ArcGIS Server and Javascript Dates

If you run into dates being a day early in ArcGIS javascript or other apps, here’s what’s happening I think ; )

FYI, UTC is for all practical purposes the same as GMT.

Esri recommends that databases are in UTC time. And if I’ve got this right, unless you set a time zone in your layer, you are entering a date in a date field as UTC. Mostly this is fine.You understand that the date refers to Pacific time for instance. You understand the date comes back to you the same value you put into the field. The problem comes when the browser or iOS or whatever device automatically localizes on initialization.

Problem: When ArcGIS Server returns a date, it sends milliseconds since epoch UTC (unix time). However, the Javascript Date object always creates a localized date when you use that to instantiate a Date object, e.g. Pacific Daylight Time, moving it back -7 hours. Thus, March 16 0:00am in the data becomes March 15 5:00pm — one day early.

A Solution: Keep everything in UTC. Use the javascript getUTC functions to return UTC time, which will match the stored date. (Yes, you could break this out into templates and formats, but really, how many different formats do you need for most apps.)


function getUTCDateYYYYMMDD(milliSecUnix) {
    var d, mm, dd;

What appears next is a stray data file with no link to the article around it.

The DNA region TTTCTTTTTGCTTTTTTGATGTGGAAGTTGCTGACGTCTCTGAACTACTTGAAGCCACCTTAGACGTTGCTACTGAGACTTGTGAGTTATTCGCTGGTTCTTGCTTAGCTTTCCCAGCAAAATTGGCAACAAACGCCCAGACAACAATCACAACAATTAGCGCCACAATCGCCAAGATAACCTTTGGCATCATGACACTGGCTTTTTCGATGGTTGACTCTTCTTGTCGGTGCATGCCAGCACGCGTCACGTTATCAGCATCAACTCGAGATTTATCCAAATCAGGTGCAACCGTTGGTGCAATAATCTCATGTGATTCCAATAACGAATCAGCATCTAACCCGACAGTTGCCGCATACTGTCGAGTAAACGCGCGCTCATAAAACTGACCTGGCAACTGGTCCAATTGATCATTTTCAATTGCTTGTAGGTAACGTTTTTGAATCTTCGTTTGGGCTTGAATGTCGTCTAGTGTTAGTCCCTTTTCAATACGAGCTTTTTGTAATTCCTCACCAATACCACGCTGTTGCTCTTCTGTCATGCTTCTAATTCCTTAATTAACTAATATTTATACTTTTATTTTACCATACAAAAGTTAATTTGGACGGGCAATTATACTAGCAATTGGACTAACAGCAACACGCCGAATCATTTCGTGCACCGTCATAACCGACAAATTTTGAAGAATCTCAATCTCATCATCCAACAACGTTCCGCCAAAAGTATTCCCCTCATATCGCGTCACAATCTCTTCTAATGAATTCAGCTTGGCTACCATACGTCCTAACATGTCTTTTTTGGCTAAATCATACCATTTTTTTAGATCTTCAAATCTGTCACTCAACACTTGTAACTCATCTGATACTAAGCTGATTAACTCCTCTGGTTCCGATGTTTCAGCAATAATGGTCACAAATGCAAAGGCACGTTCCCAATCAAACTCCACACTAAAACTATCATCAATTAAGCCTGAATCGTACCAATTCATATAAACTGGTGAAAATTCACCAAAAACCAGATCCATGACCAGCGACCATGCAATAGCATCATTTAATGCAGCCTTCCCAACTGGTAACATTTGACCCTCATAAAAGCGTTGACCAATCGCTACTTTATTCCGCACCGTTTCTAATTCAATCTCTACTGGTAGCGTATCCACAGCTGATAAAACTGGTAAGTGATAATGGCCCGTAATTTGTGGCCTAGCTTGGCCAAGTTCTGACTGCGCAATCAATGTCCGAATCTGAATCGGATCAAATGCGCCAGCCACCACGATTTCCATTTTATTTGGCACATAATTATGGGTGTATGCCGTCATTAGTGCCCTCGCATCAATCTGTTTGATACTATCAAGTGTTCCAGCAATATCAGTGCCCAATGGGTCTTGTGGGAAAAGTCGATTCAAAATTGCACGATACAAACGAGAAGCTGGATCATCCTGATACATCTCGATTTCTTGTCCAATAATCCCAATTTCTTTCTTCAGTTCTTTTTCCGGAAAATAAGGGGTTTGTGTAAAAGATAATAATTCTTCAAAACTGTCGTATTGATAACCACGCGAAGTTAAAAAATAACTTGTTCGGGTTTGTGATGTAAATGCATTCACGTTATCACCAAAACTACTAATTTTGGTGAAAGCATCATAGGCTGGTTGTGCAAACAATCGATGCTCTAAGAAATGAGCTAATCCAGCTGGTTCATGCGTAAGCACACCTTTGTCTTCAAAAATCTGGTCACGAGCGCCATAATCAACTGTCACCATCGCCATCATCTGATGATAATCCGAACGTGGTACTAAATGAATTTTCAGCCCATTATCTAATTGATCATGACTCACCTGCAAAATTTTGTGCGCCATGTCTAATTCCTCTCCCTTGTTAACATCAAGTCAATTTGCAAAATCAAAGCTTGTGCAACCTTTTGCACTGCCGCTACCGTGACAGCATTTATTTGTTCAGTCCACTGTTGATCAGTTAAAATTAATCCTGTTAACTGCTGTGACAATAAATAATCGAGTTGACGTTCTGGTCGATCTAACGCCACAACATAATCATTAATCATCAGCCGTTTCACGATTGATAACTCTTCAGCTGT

if (milliSecUnix) {
        d = new Date(milliSecUnix);
        mm = d.getUTCMonth() + 1;
        dd = d.getUTCDate();
        return (d.getUTCFullYear() + "-" +
                ((mm < 10) ? "0" + mm : mm) + "-" +
                ((dd < 10) ? "0" + dd : dd));
    }
    else {
        return "";
    }
}

2 comments

  1. Dfriedrich says:

    “Esri recommends that databases are in UTC time”
    Can you point me to anything Esri has published that addresses this?

    • drhall001 says:

      Hey David, long time no chat — hope you’re doing well. May have gotten it from here –

      http://resources.arcgis.com/en/help/main/10.1/index.html#//01m600000068000000

      “When you enable editor tracking on a dataset, you can record the dates of the edits in either UTC or the database’s time zone.

      If you’ll be copying or replicating data across time zones, or if you’re planning on editing through a feature service, use UTC, a standard that is unaffected by differences in time zones. Since editors can apply edits from potentially anywhere in the world, UTC works well.

      Recording in the database’s time zone is recommended only if you are certain all edits will be performed within the same time zone.”

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